When she takes the stage at the Democratic National Convention Monday evening, Michelle Obama will surely discuss her husband's many achievements and the promise for America that his groundbreaking candidacy represents. What she is less likely to talk about is just how instrumental she has been to launching her husband's political trajectory or that this tough, razor-smart Chicago native had to sacrifice many of her own career ambitions along the way.
From almost the earliest days of their personal and professional partnership, Barack Obama's political aspirations have guided Michelle's path. At the end of the summer of 1989, Obama was an intern at Sidley Austin, a prestigious Chicago law firm that also happened to employ a young intellectual-property lawyer and Harvard Law grad named Michelle Robinson. Obama was offered a permanent job at Sidley, though senior partner Newton Minow wasn't surprised when he turned the firm down; the two had often discussed the intern's political plans, and Minow had pledged to help Obama in his pursuit of a place in public life. But Obama didn't just turn the firm down. Minow, a former Federal Communication Commission chairman, recalls that Obama told him to take a seat: "You may not want to help me after you hear the rest of what I've got to say. I'm taking Michelle with me." (See pictures of Barack Obama's family tree.)
"You no good, worthless " Minnow said, jumping up angrily. "Hold it," Obama said, raising a hand. "We're going to get married."
Most women might not appreciate their boyfriend's effectively giving notice on their behalf. Michelle, though, didn't seem to mind. Not only were they engaged a year later, but sure enough, Michelle surprised her family and friends and left the law to go into public service. It was a move that would prove fateful for both her and her husband: the contacts she made were invaluable, some say essential, to his state senate and U.S. Senate races.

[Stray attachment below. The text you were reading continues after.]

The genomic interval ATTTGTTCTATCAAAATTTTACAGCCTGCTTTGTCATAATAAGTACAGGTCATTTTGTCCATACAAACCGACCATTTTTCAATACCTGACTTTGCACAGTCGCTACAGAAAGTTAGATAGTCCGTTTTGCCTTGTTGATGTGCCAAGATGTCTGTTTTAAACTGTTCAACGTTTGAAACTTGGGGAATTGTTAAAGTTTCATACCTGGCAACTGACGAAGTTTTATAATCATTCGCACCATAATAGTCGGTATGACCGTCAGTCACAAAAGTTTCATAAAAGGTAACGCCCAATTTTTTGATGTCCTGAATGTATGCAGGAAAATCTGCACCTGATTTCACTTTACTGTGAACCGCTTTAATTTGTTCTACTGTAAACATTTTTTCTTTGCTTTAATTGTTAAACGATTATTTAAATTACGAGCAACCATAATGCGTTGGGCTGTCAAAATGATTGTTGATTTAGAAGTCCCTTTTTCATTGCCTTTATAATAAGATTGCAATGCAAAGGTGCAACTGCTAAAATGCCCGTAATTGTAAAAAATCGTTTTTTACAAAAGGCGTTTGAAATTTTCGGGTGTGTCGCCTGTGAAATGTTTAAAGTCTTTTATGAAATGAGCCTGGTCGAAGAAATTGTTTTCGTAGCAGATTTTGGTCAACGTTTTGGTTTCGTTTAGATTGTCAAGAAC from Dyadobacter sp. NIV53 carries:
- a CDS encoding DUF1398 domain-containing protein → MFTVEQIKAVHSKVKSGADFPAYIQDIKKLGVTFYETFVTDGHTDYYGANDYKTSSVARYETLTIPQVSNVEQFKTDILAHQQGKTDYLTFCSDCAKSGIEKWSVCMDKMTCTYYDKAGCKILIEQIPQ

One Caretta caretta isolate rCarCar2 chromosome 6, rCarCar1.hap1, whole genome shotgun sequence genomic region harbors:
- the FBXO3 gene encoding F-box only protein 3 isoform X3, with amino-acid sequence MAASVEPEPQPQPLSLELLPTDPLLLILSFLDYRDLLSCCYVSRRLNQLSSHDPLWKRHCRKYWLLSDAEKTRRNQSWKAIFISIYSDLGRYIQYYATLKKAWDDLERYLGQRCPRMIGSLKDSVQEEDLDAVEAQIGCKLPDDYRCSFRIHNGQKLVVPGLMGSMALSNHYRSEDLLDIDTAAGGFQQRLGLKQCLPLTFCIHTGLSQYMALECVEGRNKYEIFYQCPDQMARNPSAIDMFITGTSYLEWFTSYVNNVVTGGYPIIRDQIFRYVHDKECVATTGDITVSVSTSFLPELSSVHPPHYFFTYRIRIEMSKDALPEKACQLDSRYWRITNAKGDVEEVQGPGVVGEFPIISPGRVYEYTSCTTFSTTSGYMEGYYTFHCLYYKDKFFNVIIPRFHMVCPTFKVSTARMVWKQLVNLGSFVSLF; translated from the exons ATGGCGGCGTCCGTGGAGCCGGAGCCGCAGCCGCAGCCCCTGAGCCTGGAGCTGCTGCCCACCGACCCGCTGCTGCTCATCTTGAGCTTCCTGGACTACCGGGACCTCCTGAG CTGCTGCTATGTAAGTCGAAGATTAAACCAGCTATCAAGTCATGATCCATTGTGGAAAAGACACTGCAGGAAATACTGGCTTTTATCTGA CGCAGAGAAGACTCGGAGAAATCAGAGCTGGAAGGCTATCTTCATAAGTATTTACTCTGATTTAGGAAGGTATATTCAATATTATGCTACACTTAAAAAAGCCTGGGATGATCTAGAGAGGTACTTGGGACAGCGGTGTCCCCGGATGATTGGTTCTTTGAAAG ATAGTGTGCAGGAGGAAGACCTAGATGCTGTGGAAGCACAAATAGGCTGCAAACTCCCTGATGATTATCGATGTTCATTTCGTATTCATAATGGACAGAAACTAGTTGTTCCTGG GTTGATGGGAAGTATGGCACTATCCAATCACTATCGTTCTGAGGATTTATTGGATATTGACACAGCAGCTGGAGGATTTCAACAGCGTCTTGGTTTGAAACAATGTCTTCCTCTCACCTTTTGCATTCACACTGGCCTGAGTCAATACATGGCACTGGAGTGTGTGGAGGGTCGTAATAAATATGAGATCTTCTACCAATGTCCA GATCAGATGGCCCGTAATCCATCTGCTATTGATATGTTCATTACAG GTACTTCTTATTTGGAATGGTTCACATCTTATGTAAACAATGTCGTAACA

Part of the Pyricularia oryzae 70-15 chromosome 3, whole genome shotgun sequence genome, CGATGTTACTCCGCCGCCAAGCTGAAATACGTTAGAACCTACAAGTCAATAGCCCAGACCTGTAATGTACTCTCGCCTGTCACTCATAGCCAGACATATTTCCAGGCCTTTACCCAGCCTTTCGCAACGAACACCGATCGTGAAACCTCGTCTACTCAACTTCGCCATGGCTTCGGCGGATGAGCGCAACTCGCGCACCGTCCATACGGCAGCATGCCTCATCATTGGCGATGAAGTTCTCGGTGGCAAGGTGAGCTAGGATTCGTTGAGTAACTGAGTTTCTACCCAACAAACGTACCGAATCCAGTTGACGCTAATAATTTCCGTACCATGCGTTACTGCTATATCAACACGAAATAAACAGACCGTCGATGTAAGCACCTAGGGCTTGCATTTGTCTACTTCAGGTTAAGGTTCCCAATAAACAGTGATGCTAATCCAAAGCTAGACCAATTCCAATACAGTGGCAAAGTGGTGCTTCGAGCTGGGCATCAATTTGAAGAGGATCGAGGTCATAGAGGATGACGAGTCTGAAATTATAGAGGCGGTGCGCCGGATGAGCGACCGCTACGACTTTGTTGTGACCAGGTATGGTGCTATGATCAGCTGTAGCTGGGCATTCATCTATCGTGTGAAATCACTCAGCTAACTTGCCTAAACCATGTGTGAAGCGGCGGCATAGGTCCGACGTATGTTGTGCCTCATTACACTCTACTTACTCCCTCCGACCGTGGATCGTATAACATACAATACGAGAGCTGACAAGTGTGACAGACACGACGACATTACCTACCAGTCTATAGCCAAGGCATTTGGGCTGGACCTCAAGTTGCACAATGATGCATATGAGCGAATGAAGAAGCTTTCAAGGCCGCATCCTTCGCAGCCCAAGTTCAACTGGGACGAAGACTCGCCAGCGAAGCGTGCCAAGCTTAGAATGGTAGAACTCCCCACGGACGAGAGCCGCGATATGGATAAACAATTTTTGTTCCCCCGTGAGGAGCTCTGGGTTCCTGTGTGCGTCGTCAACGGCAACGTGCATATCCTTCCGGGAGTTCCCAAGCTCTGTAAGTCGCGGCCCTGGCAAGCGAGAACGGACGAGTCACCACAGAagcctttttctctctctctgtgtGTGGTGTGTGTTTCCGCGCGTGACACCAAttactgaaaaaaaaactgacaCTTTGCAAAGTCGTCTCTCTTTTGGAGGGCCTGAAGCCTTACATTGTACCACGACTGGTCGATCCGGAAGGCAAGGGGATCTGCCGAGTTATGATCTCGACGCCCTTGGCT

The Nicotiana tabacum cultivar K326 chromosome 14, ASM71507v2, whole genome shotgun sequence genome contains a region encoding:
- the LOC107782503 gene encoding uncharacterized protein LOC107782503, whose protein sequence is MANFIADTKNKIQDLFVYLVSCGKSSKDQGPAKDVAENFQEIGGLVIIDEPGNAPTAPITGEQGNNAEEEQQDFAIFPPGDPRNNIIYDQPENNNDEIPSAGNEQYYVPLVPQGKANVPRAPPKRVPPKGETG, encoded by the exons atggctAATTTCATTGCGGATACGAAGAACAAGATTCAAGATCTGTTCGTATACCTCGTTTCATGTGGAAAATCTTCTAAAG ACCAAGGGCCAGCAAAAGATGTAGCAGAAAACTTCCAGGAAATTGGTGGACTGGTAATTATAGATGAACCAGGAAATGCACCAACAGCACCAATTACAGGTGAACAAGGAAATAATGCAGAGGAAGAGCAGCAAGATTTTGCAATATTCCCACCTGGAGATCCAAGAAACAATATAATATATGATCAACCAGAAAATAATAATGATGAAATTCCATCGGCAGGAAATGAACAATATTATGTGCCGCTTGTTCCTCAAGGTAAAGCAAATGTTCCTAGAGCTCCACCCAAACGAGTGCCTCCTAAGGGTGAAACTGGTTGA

The child of Marian and Fraser Robinson, a stay-at-home mother and a city pump operator, Michelle was raised in a close-knit family that ate every meal together, played Monopoly and read together. "Nobody emphasized public service. What was emphasized was doing what you love to do and you'll be good at whatever you do," says Craig Robinson, Michelle's brother, who left his banking job after a decade to coach college basketball. That didn't stop Robinson from being surprised when Michelle left Sidley Austin to become an assistant to Chicago mayor Richard Daley. "Her father asked her, 'Don't you want to pay your student loans?' " her mother, Marian, recalls. One of her college roommates, Angela Acree, remembers being stunned. "I'm sure at Sidley she made more money than her parents ever made," says Acree. "It just seemed incredible at the time that she'd leave."
The move was not without its benefits. Michelle Obama's stint at the mayor's office gave her, and her husband, access to Chicago's political class. Combined with her own Southside roots she went to high school with Santita Jackson, the Rev. Jesse Jackson's daughter Michelle's job gave her husband entrée into the best political machine in Illinois, augmenting her ties to Jackson's powerful civil rights group, Rainbow Push.
"Michelle is a tremendous asset," says Habitat Inc. CEO Valerie Jarrett, a close friend of both Obamas and a key campaign adviser. As Daley's deputy chief of staff at the time, Jarrett hired Michelle to help troubleshoot for companies having problems navigating the city's bureaucracy. "Her being from Chicago, from the Southside of Chicago, was an asset to Barack in terms of enhancing his ties to the community."
But if Michelle helped give Obama an invaluable new base in Chicago politics, he helped her get back in touch with her home base. It was at the end of her first year as an associate at the law firm that she had been assigned to mentor Obama. In a now famous story, she at first refused to date him, feeling their work relationship would make a romance improper. But Obama's courtship helped her discover anew her childhood home on Chicago's Southside. Dates often took them to church basements and protests. "He could've gone to Wall Street; those offers were available to him. But instead Barack bussed these young mothers down to City Hall to help them find their voice and advocate for change," Michelle told an audience in Orangeburg, S.C., earlier this year.